Now these macros are very open ended, and have a host of potential uses. For example if you needed to change the management address of switch in a remote location simply create a macro that will do it for you. This way even though you will lose connectivity to the switch the macro still runs because the commands are being issued by the switch not by you from your computer, thus the new IP address is applied allowing you to connect back in using the new IP address. You can also use these to configure ports. Simply create a macro that will enable various features like portfast, port-security, rootguard, storm control,  etc then head into interface config or interface range config mode and apply the macro, its an even quicker way to apply the same configuration to multiple ports this can also assist you with enforcing a uniform configuration to these ports leaving out human error (in case you configure ports manually one by one or continually configure small groups of ports using the interface range command).

You can also set variables in your macros, variables are assigned using the $ followed by the variable name. So let’s just say you created a macro that will reset a port that has been disable due to a port security violation you can set the interface as variable within the macro, now when you apply the macro simply specify the value of the variable.

See the below macro:

macro name psecrst
do clear port-security stick int $int
int $int
no shut
sh int | include err-dis

Note: Macros are created from configuration mode.

The key points with defining the above macro are the following, the name of the macro in this case the name is psecrst (short for port security reset, but you can name macro’s whatever you want), then you input the commands in the format and order needed to accomplish what you want successfully. Something to keep in mind is the commands will be issued from configuration mode (config) so if some commands needs to be issued in different modes you will need to account for that. You can also see I specified the variable at $int so I am able to specify whatever interface I need to in order for this macro to work correctly. When you are finished putting the commands in your macro you finish the macro by inputting the @ symbol.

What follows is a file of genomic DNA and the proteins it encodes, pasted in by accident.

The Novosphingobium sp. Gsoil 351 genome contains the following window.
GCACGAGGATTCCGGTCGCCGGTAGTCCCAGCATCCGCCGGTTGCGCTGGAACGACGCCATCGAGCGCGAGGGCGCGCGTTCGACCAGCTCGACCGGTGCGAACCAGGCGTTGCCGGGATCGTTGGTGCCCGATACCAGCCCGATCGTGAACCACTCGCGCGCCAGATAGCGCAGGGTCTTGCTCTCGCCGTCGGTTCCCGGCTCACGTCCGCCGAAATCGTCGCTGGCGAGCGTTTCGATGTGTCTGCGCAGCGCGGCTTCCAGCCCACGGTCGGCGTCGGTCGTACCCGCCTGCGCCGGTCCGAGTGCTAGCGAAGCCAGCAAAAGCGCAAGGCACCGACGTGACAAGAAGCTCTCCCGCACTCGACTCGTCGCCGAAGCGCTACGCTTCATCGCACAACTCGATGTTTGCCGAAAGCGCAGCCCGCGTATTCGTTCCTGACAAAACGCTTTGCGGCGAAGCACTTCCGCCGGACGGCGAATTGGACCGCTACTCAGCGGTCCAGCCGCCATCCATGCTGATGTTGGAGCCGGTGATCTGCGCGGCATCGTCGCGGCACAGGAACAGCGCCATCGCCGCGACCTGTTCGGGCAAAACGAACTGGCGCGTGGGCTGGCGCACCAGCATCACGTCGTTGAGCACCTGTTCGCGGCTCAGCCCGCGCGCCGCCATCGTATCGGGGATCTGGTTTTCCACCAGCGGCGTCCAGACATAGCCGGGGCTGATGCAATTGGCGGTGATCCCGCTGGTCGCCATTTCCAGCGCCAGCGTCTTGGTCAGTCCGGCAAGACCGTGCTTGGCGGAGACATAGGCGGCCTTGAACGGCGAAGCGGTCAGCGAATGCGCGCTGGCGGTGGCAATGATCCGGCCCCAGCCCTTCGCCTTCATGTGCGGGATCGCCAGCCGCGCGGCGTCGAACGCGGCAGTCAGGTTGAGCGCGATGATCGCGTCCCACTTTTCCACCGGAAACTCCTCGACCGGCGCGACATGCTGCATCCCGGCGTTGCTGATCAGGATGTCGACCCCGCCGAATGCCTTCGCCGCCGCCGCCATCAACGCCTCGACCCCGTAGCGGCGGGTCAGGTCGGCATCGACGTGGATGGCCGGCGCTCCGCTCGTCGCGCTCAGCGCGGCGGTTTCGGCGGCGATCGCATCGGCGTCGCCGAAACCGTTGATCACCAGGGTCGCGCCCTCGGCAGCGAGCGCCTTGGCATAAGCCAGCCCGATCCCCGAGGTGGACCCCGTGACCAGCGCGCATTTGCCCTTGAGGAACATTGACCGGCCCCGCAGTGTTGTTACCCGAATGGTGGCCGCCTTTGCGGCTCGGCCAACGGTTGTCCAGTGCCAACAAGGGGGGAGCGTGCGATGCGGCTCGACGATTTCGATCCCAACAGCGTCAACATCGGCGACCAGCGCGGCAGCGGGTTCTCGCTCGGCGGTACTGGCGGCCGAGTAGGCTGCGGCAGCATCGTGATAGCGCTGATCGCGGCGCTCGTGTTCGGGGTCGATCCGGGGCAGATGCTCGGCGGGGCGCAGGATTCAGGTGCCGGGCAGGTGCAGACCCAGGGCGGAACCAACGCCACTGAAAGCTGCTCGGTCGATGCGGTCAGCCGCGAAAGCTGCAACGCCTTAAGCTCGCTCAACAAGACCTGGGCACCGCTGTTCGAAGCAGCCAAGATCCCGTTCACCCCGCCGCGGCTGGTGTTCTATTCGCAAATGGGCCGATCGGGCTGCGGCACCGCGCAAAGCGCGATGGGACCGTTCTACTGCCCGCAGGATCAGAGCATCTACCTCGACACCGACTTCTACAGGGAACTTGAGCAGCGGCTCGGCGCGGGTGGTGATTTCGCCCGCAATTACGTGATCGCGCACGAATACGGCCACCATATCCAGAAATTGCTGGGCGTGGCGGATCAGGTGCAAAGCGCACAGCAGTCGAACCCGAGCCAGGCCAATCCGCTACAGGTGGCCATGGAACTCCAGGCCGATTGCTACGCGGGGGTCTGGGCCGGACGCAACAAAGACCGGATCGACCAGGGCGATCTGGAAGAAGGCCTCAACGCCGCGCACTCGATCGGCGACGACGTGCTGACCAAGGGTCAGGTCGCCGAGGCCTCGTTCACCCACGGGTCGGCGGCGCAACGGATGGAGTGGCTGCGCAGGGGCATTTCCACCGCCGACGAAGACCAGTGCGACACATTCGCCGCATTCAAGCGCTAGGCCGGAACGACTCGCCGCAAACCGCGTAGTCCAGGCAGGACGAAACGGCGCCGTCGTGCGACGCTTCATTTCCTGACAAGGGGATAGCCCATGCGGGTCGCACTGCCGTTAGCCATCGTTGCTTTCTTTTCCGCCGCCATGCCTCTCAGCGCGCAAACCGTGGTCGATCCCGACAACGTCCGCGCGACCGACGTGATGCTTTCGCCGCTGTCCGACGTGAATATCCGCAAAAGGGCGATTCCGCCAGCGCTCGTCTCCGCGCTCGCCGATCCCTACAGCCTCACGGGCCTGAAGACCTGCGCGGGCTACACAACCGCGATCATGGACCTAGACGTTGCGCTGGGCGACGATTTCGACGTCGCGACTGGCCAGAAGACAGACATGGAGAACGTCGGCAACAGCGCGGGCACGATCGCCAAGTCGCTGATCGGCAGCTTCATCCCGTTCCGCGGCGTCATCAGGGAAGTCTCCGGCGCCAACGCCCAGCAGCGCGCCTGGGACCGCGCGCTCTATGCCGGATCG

To apply a macro we can issue the following command:

macro global apply psecrst $int fa0/2

As you can see after I specify the macro name I then start calling the variables (and you can have more then one variable in a macro) followed by the desired value of the variable. So in this case I specified fa0/2 as the variable so when the macro runs it resets port fa0/2.

Now if you run a macro and you are not getting the results you were expecting you apply the macro using this command

macro global trace psecrst $int fa0/2

Here we specified the keyword trace instead of apply this tells the switch to show you the commands as they are being issued.

I’ve attached the below screen captures:

Creating a macro within the CLI of a catalyst switch

Starting a macro with a variable assigned.

Tracing a macro with a variable assigned.

Written by Stephen J. Occhiogrosso

June 13, 2011 at 8:11 AM

Study Notes page is up!

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I’ve added a new page to the blog, Study Notes. In this section I will be posting the notes I take while studying for different topics.  Now my notes are usually pretty rough and right to the point I take the notes in evernote so I can read them anywhere. Currently I have my CWNA Security Objective notes there, next up will by notes for the Site Surveying Objective. I’m hoping to tackle one CWNA objective a week.

Written by Stephen J. Occhiogrosso

June 6, 2011 at 7:59 AM

Posted in Certification